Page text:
Ancient Egypt: Magnificent 3,200-Year-Old Tomb of Pharaoh Seti I Resurrected by Scientists

Factum Arte is displaying copies of two chambers in the tomb of Pharaoh Seti I at Antikenmuseum Basel in Switzerland. The tomb is the most impressive in Egypt’s famous Valley of the Kings. CCC/Courtesy Ruedi Habegger/Antikenmuseum Basel/Sammlung Ludwig

Using a 3-D printer, archaeologists and artists collaborated to render a perfect replica of the tomb of Egyptian Pharaoh Seti I—from more than 2,000 miles away.

Working from Switzerland, art company Factum Foundation for Digital Technology in Conservation has already scanned and printed the tomb's first two chambers. They're currently on display at the Antikenmuseum Basel, in Switzerland, in an exhibit titled "Scanning Seti: The Regeneration of a Pharaonic Tomb." The exhibit includes a precise replica of the 3,300-year-old royal sarcophagus. The Factum Foundation team will be spending the next five years recreating the tomb in its entirety.

The tomb of Pharaoh Set I is the most impressive in Egypt's famous Valley of the Kings. Adam Lowe, co-founder and director of Factum Arte (Factum Foundation's sister company) told CNN he considers it "the most important library of Pharaonic religion, philosophy, art, poetry and science; the source material for the three Abrahamic religions." He's had his eye on printing a 3-D replica for more than 15 years. His team is training Egyptian colleagues to use the 3-D scanners as well; he described the mission of recording Middle Eastern archaeology in this manner as "a real imperative."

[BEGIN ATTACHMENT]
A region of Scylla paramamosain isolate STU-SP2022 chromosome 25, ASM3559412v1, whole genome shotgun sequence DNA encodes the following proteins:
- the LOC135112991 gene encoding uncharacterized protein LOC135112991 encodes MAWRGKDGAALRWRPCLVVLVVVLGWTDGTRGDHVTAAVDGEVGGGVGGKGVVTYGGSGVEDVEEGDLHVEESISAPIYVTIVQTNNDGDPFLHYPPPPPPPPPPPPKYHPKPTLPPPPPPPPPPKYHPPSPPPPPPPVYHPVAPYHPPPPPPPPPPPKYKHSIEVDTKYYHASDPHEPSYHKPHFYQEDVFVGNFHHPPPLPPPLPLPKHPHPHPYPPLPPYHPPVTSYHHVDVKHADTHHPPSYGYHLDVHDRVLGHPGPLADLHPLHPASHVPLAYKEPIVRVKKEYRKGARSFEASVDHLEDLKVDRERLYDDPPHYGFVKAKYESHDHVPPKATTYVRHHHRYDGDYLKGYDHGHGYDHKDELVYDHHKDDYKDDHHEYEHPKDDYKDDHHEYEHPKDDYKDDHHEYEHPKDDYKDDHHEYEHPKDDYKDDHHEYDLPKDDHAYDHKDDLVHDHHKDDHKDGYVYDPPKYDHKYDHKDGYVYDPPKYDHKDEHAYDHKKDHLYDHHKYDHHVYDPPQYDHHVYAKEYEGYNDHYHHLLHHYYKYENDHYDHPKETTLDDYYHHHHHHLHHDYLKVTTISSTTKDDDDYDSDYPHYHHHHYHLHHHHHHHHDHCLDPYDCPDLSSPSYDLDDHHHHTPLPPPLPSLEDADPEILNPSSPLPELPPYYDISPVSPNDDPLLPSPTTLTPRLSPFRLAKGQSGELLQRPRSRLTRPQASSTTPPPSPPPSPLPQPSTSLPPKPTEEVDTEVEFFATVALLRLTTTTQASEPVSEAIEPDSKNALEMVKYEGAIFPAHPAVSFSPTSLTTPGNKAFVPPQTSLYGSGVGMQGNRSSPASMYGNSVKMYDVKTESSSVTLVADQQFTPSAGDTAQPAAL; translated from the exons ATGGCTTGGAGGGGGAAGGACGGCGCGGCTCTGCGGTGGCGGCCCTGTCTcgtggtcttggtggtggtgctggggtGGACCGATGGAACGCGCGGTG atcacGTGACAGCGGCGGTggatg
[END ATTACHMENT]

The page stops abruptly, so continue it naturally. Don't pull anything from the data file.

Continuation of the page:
A Factum Foundation employee works on the facsimile of Pharaoh Seti I’s tomb. CNN/Courtesy Oak Taylor Smith/Factum Foundation for Digital Technology in Conservation

Using photogrammetry, the process of extrapolating measurements from photographs, the team was able to recreate the chambers to scale without ever actually looking at it. They also gathered data from portions of the chamber that are on display at museums such as the Louvre, and used a 3-D survey of the tomb walls. They even pulled details from watercolors rendered by Italian explorer Giovanni Belzoni, who rediscovered the tomb in 1817.

The two chambers already printed are known as the Hall of Beauties and, right next to it, the Pillared Room. They've been recreated in their current state, which is damaged and looted. But as reported by CNN, Factum Foundation also created a second version of Hall of Beauties, in which it appears as it did 200 years ago. In pristine condition at the time (though long since looted) it has suffered from botched excavations and lax restrictions on tourism ever since. Museum-goers can now see minute etchings in the alabaster of the sarcophagus, and even one of the sky goddess Nut.

"This is resurrection!" Susanne Bickel, an Egyptologist at the University of Basel who's worked with the original Seti tomb, told CNN. She expressed confidence the replicas would be educational "without becoming Disneyland or kitsch."

The museum exhibit will run until May 2018.